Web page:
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Django <3 Overpass API

Posted by mvexel on 13 December 2015 in English. Last updated on 14 March 2016.

Update After talking to a lot of people about the future of MapRoulette and getting a lot of great feedback, I decided to abandon the Django effort I wrote about here. The New MapRoulette is coming together nicely! See its progress on Github.

I recently started looking into Django, the seminal Python web application framework. I like what I see much more that I thought I would, so much so that I am starting to rewrite MapRoulette as a Django application.

One thing I want to accomplish with a next version of MapRoulette is to make creating challenges much, much easier. For example, you should be able to define a challenge using an Overpass query. (You would be surprised how many annoying errors in OSM can be exposed with a pretty simple Overpass query! For example, here is a query that gives you all highway=tertiary that have no name in my home state Utah - 425 ways.)

So I needed a way for a Django application to access the Overpass API and display and store the results. That should be simple enough to accomplish using the Overpass API Python wrapper project I started a while ago. And it was!


If you are interested in checking it out or trying it for yourself, just clone the Overpass API Python wrapper project. Look for the Django example app in the examples folder. (At the time of writing, the example lives on the branch example that is not merged into master yet.)

Many thanks to all the contributors to the Overpass API Python wrapper project! Let me know if you want to contribute as well, be it code, testing, or documentation. Thanks!


Comment from RobJN on 14 December 2015 at 00:43

I won’t pretend that I understood you (I’m not a developer) but it sounds like you are getting on well. There is one question that does puzzle me though. As far as I am aware MapRoulette gives you random problems that could be no where near where you live. That is it encourages remote mapping. This works well in some instances but not others. The example you give of missing road names would usually require an on the ground survey.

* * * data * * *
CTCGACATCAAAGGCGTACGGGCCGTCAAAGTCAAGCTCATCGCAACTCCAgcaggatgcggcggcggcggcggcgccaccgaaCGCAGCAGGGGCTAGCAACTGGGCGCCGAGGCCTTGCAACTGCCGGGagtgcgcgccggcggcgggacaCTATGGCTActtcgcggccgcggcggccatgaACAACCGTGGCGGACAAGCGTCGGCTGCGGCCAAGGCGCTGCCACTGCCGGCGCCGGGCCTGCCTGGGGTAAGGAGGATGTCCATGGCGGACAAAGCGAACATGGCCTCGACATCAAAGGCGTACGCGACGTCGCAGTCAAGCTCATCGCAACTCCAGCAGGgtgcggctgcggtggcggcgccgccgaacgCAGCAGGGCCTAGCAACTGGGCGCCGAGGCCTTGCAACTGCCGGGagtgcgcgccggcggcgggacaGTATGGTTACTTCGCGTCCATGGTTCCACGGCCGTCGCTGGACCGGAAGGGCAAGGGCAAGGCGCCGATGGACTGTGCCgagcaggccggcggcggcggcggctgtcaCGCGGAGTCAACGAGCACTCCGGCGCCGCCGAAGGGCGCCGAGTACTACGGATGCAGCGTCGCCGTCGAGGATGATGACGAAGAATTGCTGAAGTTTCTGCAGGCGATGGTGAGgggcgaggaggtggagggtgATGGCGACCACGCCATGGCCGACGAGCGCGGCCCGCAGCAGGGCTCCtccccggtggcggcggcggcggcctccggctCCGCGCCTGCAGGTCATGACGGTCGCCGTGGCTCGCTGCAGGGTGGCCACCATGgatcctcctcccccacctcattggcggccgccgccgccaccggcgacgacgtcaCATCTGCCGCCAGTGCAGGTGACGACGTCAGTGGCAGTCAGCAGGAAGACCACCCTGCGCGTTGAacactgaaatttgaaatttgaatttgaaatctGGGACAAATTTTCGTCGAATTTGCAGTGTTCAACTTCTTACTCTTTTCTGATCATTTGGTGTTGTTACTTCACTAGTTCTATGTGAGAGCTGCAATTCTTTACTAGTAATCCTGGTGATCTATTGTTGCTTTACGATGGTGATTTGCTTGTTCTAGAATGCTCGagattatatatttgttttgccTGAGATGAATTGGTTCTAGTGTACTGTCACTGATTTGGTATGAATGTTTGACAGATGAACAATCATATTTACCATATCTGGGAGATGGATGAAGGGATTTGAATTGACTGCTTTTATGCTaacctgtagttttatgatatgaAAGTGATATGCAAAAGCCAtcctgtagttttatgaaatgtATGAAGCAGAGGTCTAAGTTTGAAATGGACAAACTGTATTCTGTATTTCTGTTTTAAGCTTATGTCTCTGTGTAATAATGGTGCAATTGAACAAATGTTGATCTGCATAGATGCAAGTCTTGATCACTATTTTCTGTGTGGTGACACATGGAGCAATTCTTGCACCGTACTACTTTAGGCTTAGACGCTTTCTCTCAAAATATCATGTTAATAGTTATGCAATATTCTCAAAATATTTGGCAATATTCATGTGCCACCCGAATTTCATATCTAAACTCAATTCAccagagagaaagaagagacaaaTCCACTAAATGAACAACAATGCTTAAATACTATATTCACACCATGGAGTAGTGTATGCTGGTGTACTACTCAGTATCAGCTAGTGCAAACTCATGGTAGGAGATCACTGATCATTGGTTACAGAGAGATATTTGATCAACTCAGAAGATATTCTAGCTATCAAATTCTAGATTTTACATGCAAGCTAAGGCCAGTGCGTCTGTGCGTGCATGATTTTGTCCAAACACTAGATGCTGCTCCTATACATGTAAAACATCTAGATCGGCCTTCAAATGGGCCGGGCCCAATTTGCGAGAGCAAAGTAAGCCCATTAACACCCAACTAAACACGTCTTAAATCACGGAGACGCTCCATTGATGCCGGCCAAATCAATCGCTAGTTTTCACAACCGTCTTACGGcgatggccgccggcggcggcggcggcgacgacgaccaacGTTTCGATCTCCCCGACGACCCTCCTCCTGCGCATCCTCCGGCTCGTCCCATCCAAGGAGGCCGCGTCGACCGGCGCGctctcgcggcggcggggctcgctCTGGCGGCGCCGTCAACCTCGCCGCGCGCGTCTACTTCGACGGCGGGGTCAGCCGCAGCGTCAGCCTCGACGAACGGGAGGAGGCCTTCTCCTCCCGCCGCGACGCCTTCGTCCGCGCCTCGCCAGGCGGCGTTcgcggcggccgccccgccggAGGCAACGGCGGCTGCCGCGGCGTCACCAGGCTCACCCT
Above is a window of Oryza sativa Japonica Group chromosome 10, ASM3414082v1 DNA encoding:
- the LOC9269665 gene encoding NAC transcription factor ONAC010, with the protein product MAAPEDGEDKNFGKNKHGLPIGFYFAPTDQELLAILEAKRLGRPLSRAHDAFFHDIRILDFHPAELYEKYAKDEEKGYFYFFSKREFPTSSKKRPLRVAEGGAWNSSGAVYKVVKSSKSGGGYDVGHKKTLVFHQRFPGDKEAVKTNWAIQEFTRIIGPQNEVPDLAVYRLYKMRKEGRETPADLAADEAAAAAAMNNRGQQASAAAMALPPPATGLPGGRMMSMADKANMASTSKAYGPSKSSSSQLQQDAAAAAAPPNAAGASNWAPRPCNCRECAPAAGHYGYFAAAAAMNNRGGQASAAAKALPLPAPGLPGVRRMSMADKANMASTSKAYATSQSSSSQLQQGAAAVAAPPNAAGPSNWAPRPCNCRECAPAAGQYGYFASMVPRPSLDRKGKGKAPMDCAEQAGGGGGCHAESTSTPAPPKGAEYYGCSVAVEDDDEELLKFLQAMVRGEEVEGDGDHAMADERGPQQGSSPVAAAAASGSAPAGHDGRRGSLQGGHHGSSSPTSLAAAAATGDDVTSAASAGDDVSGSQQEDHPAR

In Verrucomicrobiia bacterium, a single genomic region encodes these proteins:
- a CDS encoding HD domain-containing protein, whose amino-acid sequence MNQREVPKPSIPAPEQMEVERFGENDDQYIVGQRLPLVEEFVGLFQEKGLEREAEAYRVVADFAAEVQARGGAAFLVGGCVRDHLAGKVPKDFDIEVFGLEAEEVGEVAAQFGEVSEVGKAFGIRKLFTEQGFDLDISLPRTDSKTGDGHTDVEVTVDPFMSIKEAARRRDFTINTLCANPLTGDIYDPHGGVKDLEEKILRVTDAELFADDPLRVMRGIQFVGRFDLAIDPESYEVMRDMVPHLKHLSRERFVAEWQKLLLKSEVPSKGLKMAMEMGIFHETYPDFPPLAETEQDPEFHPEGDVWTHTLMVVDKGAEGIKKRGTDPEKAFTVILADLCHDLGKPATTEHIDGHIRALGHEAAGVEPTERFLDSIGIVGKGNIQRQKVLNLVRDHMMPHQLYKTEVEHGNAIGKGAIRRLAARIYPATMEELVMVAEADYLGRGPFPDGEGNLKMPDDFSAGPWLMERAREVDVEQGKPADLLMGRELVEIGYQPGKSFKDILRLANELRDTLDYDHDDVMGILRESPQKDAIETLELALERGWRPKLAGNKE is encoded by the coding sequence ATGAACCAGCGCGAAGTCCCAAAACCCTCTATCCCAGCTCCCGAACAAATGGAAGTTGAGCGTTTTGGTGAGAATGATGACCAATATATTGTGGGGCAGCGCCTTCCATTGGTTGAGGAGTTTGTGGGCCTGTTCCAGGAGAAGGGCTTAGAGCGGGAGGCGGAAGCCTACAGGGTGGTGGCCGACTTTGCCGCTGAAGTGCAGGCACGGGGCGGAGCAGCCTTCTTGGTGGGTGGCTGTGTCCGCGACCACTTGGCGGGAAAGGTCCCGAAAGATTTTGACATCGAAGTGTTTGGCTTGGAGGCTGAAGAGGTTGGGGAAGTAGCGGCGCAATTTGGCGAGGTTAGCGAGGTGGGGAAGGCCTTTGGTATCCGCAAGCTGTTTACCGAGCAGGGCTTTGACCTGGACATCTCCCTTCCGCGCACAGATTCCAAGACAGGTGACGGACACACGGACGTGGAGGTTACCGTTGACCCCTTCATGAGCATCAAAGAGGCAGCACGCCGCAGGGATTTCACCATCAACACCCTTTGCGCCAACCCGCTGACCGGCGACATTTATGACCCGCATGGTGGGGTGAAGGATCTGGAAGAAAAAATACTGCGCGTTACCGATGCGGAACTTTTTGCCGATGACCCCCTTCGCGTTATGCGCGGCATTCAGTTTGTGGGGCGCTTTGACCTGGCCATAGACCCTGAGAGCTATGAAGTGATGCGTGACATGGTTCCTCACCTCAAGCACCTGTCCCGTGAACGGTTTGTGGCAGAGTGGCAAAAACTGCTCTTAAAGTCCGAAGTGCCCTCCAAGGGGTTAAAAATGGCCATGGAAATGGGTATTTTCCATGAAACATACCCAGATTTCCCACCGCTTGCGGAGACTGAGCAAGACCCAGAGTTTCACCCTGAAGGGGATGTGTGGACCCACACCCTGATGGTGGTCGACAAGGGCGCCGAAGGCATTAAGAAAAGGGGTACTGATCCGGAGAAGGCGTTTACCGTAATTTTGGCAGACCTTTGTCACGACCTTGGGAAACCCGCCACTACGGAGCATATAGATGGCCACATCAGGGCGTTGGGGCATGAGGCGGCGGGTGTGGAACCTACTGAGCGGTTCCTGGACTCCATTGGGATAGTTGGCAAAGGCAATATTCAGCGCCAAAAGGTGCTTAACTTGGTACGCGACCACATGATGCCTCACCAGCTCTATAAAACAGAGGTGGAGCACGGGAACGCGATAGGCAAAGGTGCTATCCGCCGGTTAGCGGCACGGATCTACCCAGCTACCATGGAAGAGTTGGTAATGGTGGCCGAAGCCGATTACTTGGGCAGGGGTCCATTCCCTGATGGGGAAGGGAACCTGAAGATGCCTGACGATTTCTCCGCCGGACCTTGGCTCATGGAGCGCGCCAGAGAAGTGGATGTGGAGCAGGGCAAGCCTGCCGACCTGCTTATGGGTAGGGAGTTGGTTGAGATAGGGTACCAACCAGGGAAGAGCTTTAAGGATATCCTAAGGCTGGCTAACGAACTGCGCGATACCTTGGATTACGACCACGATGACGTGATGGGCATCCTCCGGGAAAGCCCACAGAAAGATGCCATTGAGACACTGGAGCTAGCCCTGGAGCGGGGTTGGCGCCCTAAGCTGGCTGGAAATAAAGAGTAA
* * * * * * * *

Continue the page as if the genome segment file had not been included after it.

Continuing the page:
Is (or could) map roulette be forked to create an “on the ground” assistant tool? For example we load in a series of challenges such as the missing road names one. I then load up my local area before going out surveying (or better still I view it on a smartphone whilst out surveying) and it shows me all challenges with issues within so many meters.

Now that would be amazing and I would definitely use it and learn how to create challenges - especially if you make it super easy :-)

Comment from mvexel on 14 December 2015 at 18:26

Rob - that is a very valid question. You are correct, MapRoulette encourages remote / armchair mapping, which is why we need to be very careful about what good and appropriate MapRoulette challenges are. I believe very strongly in MapRoulette as a tool to encourage remote participation. In fact, it was when I first moved to the U.S. and saw the vast amount of work that needed to be done to clean up and update imported TIGER data, that I first got the idea for MapRoulette.

In this particular example, we can rely on the TIGER (US Census basemap) overlay to retrieve the names:


But you are right, wherever we cannot fall back on reference data like TIGER in the US, a ‘missing names’ challenge would be a really bad MapRoulette challenge. So thanks for pointing that out.

Making MapRoulette into a field tool that can be used on mobile devices is high on my wish list. I would be very excited to get some help in that area :)

Comment from RobJN on 14 December 2015 at 19:13

Making MapRoulette into a field tool that can be used on mobile devices is high on my wish list. I would be very excited to get some help in that area :)

Happy to help with user testing and any mock up drawings you need but I’m afraid I can’t help with the coding. Can share this on twitter to see if it leads to support from elsewhere.

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